Before Taking Your Brand Mascot Overseas

Before Taking Your Brand Mascot Overseas

London MascotAre brand mascots a big part of your company’s marketing efforts? Companies such as GEICO, McDonald’s, and Michelin are inseparable from their mascots — the GEICO Gecko, Ronald McDonald, and the Michelin Man — respectively. Though your mascot may be a big hit domestically, ask yourself these three essential questions, before you include it in your next international marketing campaign:

1. Is It Culturally Relevant?

The primary purpose of a mascot is to represent your brand in a way that will evoke positive feelings in consumers. However, if your mascot doesn’t have any cultural relevance in the market you are trying to reach, consumers could be confused. For example, mascots Wenlock and Mandeville for the 2012 Summer Olympics were supposed to represent shards of metal on the London Olympic structure that magically gained sentience through the power of a rainbow. However, because living pieces of metal have no cultural relevance to international audiences, many were confused by these brand mascots. The Guardian even went as far as to say that these mascots were the “worst ever.”

2. Could It Be Offensive?

Because a mascot is the literal “face” of your brand, making a cultural faux pas could turn consumers against you. When the French and Latin American McDonald’s mascot “Happy” was brought to the United States in 2014, many found images of the character donning Native American clothing to be racist, according to The Daily Dot. The character has not been scrapped in the U.S. market, but its use has been scaled back.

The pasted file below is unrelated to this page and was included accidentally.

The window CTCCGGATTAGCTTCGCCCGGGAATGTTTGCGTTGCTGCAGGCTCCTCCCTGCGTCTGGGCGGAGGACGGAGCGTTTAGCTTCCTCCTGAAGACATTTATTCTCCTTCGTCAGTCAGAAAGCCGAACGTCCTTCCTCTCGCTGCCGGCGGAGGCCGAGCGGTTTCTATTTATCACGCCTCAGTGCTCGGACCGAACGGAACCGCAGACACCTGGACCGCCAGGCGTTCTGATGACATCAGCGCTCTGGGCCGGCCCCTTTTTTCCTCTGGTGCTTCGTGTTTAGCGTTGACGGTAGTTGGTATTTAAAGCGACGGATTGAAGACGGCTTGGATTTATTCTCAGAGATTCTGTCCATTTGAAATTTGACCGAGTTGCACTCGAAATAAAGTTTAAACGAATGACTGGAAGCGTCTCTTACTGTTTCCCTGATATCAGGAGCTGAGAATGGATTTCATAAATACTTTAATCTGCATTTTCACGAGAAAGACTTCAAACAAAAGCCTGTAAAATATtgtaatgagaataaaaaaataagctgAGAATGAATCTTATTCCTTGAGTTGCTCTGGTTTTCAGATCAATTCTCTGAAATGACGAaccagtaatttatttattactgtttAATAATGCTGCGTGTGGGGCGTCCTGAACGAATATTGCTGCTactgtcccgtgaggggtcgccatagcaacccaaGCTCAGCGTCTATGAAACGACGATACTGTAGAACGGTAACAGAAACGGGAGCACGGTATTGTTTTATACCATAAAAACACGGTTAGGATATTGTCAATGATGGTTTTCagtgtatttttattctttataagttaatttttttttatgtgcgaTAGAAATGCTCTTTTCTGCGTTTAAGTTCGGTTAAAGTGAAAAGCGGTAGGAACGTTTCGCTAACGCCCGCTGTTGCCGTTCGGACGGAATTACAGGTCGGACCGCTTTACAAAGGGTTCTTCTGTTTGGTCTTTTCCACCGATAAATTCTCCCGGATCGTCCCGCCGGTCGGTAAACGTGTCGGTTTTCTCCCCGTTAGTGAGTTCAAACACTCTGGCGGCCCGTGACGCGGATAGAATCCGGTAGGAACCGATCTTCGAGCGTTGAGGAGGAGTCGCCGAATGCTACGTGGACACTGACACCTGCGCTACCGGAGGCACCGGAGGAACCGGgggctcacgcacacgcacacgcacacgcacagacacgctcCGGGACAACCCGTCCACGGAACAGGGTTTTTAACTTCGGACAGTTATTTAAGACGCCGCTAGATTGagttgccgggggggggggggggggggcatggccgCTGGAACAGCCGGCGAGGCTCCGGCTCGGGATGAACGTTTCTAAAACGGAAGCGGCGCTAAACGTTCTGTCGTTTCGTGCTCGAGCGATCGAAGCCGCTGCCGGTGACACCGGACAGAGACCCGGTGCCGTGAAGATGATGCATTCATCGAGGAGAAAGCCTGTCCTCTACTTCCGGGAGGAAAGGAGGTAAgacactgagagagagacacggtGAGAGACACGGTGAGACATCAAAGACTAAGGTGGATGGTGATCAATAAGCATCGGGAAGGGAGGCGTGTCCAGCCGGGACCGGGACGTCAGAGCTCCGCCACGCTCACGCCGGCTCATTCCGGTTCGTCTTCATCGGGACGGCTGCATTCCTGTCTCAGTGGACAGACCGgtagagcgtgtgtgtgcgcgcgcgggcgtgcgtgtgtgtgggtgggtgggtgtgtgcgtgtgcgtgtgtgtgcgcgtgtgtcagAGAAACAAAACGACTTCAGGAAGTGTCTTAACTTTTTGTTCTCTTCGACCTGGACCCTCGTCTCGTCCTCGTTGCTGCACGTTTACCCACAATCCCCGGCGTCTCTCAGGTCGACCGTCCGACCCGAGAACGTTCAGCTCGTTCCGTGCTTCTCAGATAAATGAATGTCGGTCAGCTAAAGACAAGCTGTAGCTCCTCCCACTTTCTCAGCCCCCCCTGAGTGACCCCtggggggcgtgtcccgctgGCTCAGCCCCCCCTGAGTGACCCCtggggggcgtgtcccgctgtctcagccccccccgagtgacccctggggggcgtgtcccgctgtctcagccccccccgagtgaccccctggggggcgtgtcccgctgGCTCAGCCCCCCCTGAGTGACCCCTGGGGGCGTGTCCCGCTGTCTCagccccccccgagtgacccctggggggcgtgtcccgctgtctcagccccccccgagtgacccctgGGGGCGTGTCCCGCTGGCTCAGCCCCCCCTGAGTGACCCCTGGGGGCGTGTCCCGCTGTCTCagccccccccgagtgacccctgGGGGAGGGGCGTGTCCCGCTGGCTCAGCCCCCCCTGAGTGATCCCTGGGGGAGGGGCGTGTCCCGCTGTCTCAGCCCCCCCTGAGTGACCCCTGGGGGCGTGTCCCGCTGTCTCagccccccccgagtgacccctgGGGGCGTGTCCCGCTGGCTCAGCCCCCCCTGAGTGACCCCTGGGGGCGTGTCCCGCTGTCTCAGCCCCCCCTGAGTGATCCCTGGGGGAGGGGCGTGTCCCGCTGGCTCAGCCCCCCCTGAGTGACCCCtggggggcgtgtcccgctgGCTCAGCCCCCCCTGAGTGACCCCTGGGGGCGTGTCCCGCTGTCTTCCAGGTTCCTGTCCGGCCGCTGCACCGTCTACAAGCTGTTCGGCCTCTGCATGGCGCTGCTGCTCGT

3. How Does It Advance My Brand’s Values?

When French computing company Groupe Bull Worldwide Information Systems expanded to the United States and then shortened its name to Bull Whiz, U.S. consumers were understandably turned off. Though there is nothing inherently offensive about this mascot, the name and character combination didn’t exactly inspire confidence. The mascot didn’t reach the broad audience it could have if proper localization research had been done. Inc. refers to this mascot error as one of the biggest brand blunders of all time.

Image source: Flickr


About Amanda Kondolojy

Amanda Kondolojy is a full time freelance writer with a passion for language and technology. She loves to travel and enjoys trading pins with locals, wherever she goes!


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